SIDNEY — Sidney Chief of Police William Balling wants to put citizens at ease when it comes to driving in the snow.
“Winter driving is a topic that makes both parents of new drivers and experienced drivers shiver. Sidney P.D. is happy to announce that the statistics show that Sidney drivers are generally very good at driving in winter conditions,” Balling said.
In 2021, the month that had the highest crash rate was October, coming in at 51 crashes for the month. December had 39; January had 46 followed by 44 in February. March saw 42 followed by the lowest crash month for the year in April with only 31 crashes.
Most of the crashes that do happen in the snow are rear-ends. Rear-end crashes occur when a driver fails to slow in time before striking the back of another car. In citations, these crashes are called “assured clear distance ahead” (ACDA). In the winter, this is often the result of slipping on the snow or ice. In 2021, officers gave out the most tickets for speed or ACDA-related reasons, handing out over 350 tickets for these offenses.
According to Balling, one thing drivers can do to increase safety in winter conditions is to leave more distance between themselves and other vehicles.
“There are certain demographics that also need to focus on this more. In 2021, the elderly got into the most accidents,” Balling said.
Elderly drivers were followed by drivers aged 15-25, which were followed by teens aged 13-19. According to Balling, these drivers may have less experience driving in winter conditions or may be experiencing age-related difficulties that can take their focus away from the road.
“These age groups will benefit from extra care when it comes to driving in the snow,” Balling said.
One tip Balling offered was to only drive at 80% capacity in the snow, which is a tactic taught to police officers when learning how to pursue vehicles.
If a driver commits 100% of their driving ability to their speed then they will no longer have any ability to make adjustments for little things that pop up such as pedestrians, sudden braking, and patches of snow or ice,” Balling said. “Drivers in the at-risk category would do well to consider driving less than that and only driving to 60 to 70% of their capacity in the snow.”
Many websites offer advice on what to do if a vehicle starts to slide and spin out of control. According to icyroadsafety.com, drivers should not hit their breaks, and should turn into the slide; an example of this can be found at https://icyroadsafety.com/correct.shtml. Additionally, it is important not to panic and over-correct.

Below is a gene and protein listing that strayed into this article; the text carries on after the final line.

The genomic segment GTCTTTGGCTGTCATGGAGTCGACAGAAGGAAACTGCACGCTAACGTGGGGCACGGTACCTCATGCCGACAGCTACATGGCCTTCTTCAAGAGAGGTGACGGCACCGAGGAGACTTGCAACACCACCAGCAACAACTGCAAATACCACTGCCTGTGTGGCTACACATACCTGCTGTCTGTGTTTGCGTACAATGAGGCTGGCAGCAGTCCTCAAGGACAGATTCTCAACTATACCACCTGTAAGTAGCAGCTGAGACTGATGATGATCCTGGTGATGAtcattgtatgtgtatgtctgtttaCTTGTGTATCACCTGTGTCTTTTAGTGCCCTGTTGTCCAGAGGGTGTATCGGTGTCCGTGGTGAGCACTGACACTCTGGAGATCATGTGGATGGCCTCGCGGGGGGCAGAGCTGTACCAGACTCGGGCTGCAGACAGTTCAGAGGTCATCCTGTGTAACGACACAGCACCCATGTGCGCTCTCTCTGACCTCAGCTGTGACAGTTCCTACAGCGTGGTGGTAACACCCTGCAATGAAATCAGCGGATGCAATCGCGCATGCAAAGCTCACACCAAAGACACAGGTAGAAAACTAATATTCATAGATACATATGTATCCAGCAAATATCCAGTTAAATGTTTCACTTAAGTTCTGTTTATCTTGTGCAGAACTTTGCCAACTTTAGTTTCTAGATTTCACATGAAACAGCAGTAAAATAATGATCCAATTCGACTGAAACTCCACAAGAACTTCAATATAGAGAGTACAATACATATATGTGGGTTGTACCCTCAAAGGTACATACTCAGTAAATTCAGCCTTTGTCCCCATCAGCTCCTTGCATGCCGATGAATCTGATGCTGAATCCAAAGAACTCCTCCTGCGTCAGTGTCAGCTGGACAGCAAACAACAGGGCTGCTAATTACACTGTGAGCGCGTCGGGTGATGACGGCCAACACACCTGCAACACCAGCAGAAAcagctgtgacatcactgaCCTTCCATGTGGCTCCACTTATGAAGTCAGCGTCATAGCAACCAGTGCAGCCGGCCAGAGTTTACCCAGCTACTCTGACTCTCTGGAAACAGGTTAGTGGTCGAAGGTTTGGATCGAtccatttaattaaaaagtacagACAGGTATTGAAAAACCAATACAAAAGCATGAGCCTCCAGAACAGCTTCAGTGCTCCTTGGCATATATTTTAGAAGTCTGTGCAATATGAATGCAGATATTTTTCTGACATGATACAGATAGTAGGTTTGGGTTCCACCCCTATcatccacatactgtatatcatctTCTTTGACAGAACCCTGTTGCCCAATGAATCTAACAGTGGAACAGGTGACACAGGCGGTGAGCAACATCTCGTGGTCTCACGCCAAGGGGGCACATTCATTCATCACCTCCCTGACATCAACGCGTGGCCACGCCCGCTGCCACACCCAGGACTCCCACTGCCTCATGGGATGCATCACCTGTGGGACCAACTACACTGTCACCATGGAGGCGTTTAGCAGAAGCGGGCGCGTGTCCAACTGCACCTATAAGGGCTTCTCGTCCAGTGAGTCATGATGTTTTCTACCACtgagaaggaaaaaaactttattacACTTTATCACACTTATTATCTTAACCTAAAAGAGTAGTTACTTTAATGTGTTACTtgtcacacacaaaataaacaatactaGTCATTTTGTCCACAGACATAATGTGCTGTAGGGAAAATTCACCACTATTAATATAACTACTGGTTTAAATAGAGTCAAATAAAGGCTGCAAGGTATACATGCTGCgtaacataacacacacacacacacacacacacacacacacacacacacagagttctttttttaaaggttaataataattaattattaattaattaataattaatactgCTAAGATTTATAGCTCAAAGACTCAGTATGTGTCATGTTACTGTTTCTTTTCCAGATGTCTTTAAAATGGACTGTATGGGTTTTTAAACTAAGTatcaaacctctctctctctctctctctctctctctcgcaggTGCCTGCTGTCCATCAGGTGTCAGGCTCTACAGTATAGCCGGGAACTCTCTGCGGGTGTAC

“They advise to ‘turn your front wheels in the same direction that the rear of the vehicle is sliding,’” Balling said.
Another thing drivers can do to increase safety is to check the tread on their tires.
“As much as it can be difficult to foot the bill for new tires, balding tires increase your risk of hydroplaning in the snow and melted runoff,” Balling said.
Balding tires can make it more likely that, despite hitting the brakes, a vehicle may still slide into other cars or off the roadway. An easy way to check a vehicle’s tire tread is to take a penny and put it in the groove of the tire. If Lincoln’s head is visible, then it’s time to replace the tires.
While Balling expressed pride in winter drivers around Sidney, he said that there are always ways that drivers can improve safety while driving in the snow.
“Keep in mind that speed and not enough space between your vehicle and others will most likely be the cause of your crash if you do get into one this winter,” Balling said. “If you do happen to get into an accident, just know no matter the conditions the Sidney Police Department will be there to provide assistance.”
The Sidney Daily News conducts a periodic interview to update readers with news from the Sidney Police Department, 234 W. Court St., Sidney.